Sandra Aistars of the Copyright Alliance issued a statement during the recent DMCA-related hearing in front of the House Judiciary Committee. As was noted earlier, a bunch of effort was made to turn the "notice and takedown" system into a "notice and stay down" system, and weirdly, the word "free" was thrown about as if it was synonymous with "infringement."
Her statement details the shortcomings of the DMCA system from the expected position, citing the personal travails of creators like Kathy Wolfe, who for some reason has chosen to spend half her profits battling infringement. In general, it painted a bleak picture for future creativity, claiming that unless infringement is massively curbed, creators will stop creating. (There seems to be no place in this argument about the lowered barriers to entry, and the swell of creation that has enabled.)
But where her statement really goes off the rails (even for the Copyright Alliance) is with the attack on the popular copyright notice clearinghouse, Chilling Effects.
The activities of chillingeffects.org are repugnant to the purposes of Section 512. Data collected by high-volume recipients of DMCA notices such as Google, and senders of DMCA notices such as trade associations representing the film and music industries demonstrate that the overwhelming majority of DMCA notices sent are legitimate, yet the site unfairly maligns artists and creators using the legal process created by Section 512 as proponents of censorship. Moreover, by publishing the personal contact information of the creators sending notices (a practice which Chilling Effects only recently discontinued), it subjects creators to harassment and personal attacks for seeking to exercise their legal rights. Finally, because the site does not redact information about the infringing URLs identified in the notices, it has effectively become the largest repository of URLs hosting infringing content on the internet.
How publishing an unaltered takedown notice "maligns" the sender isn't explained. All Aistars says about it is that it's "unfair" because the site name
links takedown notices with "censorship." But she glosses over the DMCA's status as the go-to tool
for censorious entities -- something's that cheaper and easier than hiring a lawyer to draft a C&D.
She also glosses over the fact that the site is purely voluntary and far from comprehensive. In trying to paint the entire DMCA process as deeply flawed (which it is, but not in the ways she claims…), Aistars cordons off the "Google" side of the internet and attempts to portray it as harmful to creators… by doing exactly what they've asked it to do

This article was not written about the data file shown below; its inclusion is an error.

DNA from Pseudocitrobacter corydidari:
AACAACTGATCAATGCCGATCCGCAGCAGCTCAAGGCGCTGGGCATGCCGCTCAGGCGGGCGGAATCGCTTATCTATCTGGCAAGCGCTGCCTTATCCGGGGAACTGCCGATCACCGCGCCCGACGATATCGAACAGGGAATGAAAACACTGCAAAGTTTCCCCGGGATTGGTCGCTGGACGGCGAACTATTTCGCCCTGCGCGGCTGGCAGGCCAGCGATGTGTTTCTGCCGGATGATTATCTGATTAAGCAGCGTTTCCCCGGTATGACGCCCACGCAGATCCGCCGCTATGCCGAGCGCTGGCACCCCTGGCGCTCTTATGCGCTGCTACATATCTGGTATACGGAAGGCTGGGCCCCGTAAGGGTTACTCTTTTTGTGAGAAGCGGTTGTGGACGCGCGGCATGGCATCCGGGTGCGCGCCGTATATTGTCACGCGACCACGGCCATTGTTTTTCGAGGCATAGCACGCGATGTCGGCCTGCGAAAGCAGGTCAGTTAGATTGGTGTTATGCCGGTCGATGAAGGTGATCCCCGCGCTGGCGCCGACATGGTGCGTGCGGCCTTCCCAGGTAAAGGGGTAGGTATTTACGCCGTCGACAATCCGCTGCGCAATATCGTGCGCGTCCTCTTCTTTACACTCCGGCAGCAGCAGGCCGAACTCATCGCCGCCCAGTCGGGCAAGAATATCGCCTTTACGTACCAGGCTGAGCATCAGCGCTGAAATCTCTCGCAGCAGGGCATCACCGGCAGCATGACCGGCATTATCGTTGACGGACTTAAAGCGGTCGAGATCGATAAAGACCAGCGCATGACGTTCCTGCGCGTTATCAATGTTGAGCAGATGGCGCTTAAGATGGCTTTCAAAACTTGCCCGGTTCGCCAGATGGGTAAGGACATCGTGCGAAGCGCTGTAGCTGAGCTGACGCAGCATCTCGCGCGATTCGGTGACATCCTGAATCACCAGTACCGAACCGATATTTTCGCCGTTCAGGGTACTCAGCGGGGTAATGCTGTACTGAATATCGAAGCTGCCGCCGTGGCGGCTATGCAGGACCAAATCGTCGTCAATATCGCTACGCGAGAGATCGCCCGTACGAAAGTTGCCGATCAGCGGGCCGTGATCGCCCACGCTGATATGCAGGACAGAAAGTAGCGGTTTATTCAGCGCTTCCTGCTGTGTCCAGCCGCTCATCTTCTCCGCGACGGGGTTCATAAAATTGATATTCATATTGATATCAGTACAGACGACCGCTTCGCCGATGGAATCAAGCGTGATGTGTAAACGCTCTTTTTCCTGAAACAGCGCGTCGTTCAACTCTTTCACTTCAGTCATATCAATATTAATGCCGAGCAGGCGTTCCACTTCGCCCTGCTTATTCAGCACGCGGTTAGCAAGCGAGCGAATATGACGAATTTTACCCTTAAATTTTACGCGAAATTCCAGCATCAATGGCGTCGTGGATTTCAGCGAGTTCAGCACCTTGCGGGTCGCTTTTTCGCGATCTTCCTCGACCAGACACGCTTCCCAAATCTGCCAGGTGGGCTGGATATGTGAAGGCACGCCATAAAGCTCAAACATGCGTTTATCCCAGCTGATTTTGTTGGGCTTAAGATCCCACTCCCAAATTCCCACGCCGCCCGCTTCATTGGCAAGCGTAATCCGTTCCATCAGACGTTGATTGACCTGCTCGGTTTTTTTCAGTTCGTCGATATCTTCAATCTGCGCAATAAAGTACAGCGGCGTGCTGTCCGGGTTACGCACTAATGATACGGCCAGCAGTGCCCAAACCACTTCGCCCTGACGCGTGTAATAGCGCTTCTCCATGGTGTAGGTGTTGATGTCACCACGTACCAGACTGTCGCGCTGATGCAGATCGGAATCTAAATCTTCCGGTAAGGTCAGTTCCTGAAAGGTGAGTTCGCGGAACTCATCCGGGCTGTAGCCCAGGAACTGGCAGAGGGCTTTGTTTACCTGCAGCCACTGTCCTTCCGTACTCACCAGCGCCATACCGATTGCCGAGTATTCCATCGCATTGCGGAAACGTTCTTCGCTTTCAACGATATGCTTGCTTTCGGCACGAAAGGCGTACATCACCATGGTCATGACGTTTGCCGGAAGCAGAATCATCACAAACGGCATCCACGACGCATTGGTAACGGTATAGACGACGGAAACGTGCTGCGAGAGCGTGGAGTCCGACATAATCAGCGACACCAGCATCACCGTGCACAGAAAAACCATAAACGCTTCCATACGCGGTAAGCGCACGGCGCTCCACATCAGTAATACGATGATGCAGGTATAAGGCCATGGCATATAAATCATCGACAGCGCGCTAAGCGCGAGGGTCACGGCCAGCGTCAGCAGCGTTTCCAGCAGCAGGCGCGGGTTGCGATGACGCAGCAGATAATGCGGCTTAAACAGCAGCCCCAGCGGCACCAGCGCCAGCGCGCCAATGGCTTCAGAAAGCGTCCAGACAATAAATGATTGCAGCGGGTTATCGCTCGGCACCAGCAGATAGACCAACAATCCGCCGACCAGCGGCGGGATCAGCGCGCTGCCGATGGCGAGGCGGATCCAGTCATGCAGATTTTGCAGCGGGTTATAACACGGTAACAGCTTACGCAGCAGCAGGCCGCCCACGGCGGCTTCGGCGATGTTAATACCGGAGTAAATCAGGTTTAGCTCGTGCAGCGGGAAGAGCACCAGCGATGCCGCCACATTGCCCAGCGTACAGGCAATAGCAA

Her argument (if it can even be called that) makes as much sense as those griping
about the fact that YouTube notes the party issuing the takedown when it grants requests to remove infringing videos. According to those advancing the "it's not fair" argument, this information is irrelevant and only serves to make rightsholders "look bad." Well, if everything about the statement posted on the deleted videos is true, why is there so much complaining? You don't like the way the facts
As for the claims of being harassed for issuing takedowns, those who issue bogus takedowns deserve whatever they get. Legitimate takedowns are generally free from abuse. And if legitimate takedowns are
resulting in "harassment" and "criticism," those siding with Aistars need to ask themselves why they care about the opinions of infringers.
Redacting the links makes no sense either. Infringers who use Chilling Effects as a piracy "address book" are probably so far down the scale as to be completely nonexistent. Not only is it a highly ineffective way to infringe, but, as noted above, Chilling Effects is purely voluntary and far from comprehensive.
It seems Aistars (and others) want a powerful anti-infringement tool but none of the responsibility that comes with it. Takedowns should just be honored (and content should "stay down) and filed away in the back of a cabinet somewhere. The public apparently isn't a stakeholder in this particular discussion (as is usually the case in IP-related debates). The Copyright Alliance is stumping for opacity, something that would be warmly received by censorious entities and shoddy copyright fighters whose mass takedowns have taken down tons of legitimate content over the years.